With so much new music coming out every week, it’s very difficult to keep track of all the “must listen” albums. I’ve even resorted to clipping Bandcamp pages or reviews of bands that interest me to an Evernote scrapbook so that I can always come back and listen later. Luckily with Audrey Fall’s debut album I didn’t have to as their music made such an impact that I just had to binge-listen immediately!
RELEASE DATE: 14 January 2014 LABEL: Independent
Audrey Fall is a four-piece instrumental post-rock/metal band from Jelgava, Latvia and has been going strong since 2010. Since I have absolutely no clue about anything that goes on in Latvia, “Mitau” definitely flew under my radar for most of the year until two weeks ago when I came across a short write-up on the band; thank goodness I did because “Mitau” is a real gem! Audrey Fall definitely wears their influences on their sleeves (not that it’s a bad thing) with “Mitau” being very reminiscent of efforts by bands such as Russian Circles or If These Trees Could Talk. Where they start to come into their own is the way they are able to build-up and build-down their songs with such deft skill that it boggles the mind that this is a debut effort!
Their opening track “1944” highlights this perfectly; starting with an amazing clean guitar build up that leads into something distorted and menacing, the track then kicks you in the face around the 2 minute mark with some thrashy power chords played over crashing drums which takes you on a wild trip for the remainder of the track. What Audrey Fall also does so well is that they are able to surprise the listener constantly; just when you think a song is about to reach its climax it instead goes into a softer melodic part, or when you think the song is about to end you instead get knocked over the head with a riff or two just to make sure you’re still listening!
“Petrina” is Audrey Fall’s attempt at a big arena type ballad, and it definitely works. Instead of coming out sounding soppy and insincere, it sounds huge, emotional and frankly just damn beautiful. Somehow I get the feeling that this track represents the journey this band has taken over the last four years to get to where they are now (it just has that feel-good vibe about it that makes you feel all warm and fuzzy inside). Audrey Fall shows on “Wolmar” how to tastefully use an ambient soundscape to build up a track instead of over-bloating it; the song starts with a windswept sounhdscape that adds a wonderful background for the acoustic intro to play over. There is a lot of ‘stuff’ going on in this track with tons of reverb-infused guitar licks, distorted chord progressions and groovy bass lines that are a joy to listen to on a pair of good headphones or sound system. The build up at around the 3 minute 40 second mark is a real treat and highlights the bands talent for crafting softer pieces of music that still hit hard.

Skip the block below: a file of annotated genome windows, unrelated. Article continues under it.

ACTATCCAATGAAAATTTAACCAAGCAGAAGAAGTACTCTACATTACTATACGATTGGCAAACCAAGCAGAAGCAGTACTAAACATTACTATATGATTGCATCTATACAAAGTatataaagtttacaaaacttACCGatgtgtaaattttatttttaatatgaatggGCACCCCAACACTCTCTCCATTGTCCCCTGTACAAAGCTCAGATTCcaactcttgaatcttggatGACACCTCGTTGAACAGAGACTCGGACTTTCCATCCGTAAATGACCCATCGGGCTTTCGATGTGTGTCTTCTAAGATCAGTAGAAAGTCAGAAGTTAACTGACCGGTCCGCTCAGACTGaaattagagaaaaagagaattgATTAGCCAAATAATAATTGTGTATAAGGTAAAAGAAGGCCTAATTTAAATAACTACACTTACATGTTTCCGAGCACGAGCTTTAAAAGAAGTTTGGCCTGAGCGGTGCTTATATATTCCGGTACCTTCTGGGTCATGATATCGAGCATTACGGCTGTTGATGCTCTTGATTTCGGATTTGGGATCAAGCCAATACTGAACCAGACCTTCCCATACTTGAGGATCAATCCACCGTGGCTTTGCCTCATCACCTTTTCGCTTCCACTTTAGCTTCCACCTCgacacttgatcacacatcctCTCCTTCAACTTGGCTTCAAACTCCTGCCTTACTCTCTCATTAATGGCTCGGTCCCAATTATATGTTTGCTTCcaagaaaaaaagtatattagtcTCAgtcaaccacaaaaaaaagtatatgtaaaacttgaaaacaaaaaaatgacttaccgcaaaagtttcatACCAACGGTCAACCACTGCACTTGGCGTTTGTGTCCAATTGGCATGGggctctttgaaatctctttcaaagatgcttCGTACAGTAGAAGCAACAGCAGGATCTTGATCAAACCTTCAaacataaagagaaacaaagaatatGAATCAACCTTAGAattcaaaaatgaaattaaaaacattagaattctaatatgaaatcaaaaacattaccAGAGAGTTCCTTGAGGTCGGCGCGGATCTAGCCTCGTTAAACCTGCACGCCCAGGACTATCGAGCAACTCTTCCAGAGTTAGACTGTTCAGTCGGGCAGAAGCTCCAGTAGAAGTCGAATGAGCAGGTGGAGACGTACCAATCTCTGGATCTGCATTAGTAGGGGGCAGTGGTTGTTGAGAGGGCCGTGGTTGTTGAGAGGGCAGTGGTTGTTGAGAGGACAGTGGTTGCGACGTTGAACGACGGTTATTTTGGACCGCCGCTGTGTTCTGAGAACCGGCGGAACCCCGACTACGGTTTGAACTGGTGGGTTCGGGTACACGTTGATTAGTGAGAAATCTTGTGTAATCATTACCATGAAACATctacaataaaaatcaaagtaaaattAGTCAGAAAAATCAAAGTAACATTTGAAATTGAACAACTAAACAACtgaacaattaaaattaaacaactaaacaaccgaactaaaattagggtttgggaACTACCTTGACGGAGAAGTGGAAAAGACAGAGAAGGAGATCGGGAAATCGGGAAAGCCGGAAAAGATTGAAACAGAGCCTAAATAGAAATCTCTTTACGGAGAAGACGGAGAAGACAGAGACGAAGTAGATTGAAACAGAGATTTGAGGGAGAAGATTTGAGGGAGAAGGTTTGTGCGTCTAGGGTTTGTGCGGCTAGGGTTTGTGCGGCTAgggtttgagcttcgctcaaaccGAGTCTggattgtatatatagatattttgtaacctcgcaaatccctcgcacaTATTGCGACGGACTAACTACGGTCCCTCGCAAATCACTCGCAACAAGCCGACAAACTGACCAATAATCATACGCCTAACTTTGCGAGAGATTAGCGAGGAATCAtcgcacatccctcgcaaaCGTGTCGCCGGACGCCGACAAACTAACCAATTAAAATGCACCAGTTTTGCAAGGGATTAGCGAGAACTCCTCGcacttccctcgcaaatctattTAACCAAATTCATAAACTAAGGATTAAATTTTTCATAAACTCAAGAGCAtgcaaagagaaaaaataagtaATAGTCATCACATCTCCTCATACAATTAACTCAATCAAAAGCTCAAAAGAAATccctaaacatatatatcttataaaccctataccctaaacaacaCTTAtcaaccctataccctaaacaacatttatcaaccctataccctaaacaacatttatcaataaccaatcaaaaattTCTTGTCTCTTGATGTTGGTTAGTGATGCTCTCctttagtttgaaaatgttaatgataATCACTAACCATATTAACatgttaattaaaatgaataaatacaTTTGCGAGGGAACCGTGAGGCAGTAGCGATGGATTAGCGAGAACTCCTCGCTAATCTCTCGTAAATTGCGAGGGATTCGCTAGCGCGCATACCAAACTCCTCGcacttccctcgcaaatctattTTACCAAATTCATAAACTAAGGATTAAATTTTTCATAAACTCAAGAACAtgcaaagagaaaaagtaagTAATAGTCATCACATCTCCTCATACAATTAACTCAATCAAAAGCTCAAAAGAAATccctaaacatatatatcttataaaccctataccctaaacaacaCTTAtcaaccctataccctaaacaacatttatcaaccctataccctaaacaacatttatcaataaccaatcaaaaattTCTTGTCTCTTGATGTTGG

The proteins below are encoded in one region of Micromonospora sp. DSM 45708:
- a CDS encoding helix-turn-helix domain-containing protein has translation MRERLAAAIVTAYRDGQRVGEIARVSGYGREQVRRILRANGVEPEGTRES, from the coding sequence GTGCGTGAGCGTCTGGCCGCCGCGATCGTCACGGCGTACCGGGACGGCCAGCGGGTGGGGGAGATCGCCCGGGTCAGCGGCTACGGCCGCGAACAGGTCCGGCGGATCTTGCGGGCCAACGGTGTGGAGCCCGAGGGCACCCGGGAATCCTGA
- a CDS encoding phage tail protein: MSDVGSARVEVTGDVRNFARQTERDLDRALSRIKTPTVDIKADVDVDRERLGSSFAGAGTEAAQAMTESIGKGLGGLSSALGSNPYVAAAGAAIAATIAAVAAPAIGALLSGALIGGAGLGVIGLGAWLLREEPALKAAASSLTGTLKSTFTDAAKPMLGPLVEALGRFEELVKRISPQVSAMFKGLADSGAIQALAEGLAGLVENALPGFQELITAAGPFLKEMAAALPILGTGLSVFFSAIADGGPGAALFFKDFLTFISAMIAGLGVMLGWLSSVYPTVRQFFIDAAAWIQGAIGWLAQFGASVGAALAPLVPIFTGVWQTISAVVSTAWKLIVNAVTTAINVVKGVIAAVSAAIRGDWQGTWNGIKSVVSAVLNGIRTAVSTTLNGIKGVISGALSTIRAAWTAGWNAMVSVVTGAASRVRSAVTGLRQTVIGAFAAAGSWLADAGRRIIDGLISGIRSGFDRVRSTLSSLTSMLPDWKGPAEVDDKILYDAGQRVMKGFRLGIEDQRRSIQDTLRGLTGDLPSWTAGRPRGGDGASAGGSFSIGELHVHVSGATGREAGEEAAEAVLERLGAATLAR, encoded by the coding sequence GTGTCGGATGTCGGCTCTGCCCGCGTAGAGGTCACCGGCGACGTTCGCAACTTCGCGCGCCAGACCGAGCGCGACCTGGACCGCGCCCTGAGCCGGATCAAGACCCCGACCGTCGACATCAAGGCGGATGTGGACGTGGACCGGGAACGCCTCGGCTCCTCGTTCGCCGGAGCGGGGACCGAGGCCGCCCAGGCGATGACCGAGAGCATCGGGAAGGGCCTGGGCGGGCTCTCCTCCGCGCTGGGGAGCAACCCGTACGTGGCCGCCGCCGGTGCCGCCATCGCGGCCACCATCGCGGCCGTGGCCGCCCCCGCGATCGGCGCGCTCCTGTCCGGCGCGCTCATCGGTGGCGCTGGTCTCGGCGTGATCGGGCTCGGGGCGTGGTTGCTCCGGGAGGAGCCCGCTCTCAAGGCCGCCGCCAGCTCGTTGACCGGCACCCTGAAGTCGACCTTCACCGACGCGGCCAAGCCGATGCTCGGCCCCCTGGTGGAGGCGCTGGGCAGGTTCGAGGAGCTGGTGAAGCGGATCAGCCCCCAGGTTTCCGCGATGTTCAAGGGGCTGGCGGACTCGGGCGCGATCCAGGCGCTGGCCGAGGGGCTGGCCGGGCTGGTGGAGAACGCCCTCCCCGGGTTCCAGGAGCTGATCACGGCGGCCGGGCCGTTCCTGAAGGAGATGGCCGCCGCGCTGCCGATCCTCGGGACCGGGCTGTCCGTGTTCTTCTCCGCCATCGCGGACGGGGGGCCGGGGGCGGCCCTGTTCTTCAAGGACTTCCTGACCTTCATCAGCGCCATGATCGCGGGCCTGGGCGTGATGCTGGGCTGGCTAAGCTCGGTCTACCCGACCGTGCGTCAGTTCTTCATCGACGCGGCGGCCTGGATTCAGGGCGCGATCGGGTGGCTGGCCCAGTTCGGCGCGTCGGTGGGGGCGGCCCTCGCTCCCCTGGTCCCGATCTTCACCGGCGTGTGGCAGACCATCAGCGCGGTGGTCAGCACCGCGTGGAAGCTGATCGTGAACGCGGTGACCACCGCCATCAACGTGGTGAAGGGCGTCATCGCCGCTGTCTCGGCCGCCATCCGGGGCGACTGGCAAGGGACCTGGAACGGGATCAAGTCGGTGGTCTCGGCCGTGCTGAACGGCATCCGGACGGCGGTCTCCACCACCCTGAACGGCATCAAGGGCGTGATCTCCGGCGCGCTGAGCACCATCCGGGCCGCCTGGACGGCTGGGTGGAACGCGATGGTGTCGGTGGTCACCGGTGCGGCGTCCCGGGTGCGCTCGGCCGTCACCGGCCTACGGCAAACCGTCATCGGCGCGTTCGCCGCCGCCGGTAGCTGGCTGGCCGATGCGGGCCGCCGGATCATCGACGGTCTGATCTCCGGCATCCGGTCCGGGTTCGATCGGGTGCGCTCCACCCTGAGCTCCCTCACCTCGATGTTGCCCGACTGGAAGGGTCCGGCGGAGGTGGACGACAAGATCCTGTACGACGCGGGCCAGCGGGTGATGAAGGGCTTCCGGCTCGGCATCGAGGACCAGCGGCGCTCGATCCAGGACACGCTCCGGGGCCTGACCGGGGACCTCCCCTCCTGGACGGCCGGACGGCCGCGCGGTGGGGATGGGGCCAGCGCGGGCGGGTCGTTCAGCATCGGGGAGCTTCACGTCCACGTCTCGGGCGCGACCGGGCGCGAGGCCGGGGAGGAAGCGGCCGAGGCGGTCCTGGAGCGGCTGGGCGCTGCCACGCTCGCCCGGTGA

I like to think of “Driksa” and “Bermondt” as one epic long track as the one flows well into the other. They are both heavy tracks, but for different reasons. “Driksa” starts off with a drone-style guitar melody which is very trance inducing, especially with the airy guitar flourishes playing on top of it. It all sounds very menacing as well and gives the song its ‘heaviness’. The second half of “Driksa” has some heavy, but stunning riffing which is almost dissonant at times and adds to the overall intensity of the song. “Bermondt” is one hell of a rocking track and it must definitely get the crowds going at their live shows! The time changes that happen between the 1:35 and 2:35 minute marks are highly impressive and surprising, and the song simply explodes after that to a grand conclusion. If there is one low point of this album, it would be “Valdeka”. The production on this song is of a lower quality when compared to the rest of the album and sounds out of place; it’s very strange that this song was included.
Coming towards the end of the album, “Eliass” is a stunning ambient piece which showcases another dynamic in Audrey Fall’s musical repertoire. “Courland Aa” is another rocker of a track and is highly reminiscent of the material released by Cloudkicker. Tons of technical syncopated guitar riffing can be heard on this track and the drummer gives his best performance on the album drumming away like a man possessed. “Priboi” hits hard and sounds absolutely huge, apocalyptic even! It probably best fits the album cover that Audrey Fall chose for “Mitau”, a huge rocky valley surrounded by massive pine trees and menacing looking cloud cover. All is peaceful within the valley at first but then a storm hits, flooding occurs, thunder echoes throughout the valley, but soon peace returns to the valley. “Medem” would be the sunlight shining through the dissipating cloud cover; it’s a really uplifting, wonderful way to end off “Mitau”.
In a year that has been lacklustre in terms of quality instrumental releases when compared to previous years (at least in my opinion), Audrey Fall’s debut shines brightly and proudly. “Valdeka” was a bit of a miss for me, but every other track is truly stunning and I look forward to further releases from this highly talented band, and hopefully it won’t take me another 10 months to hear an album of theirs again.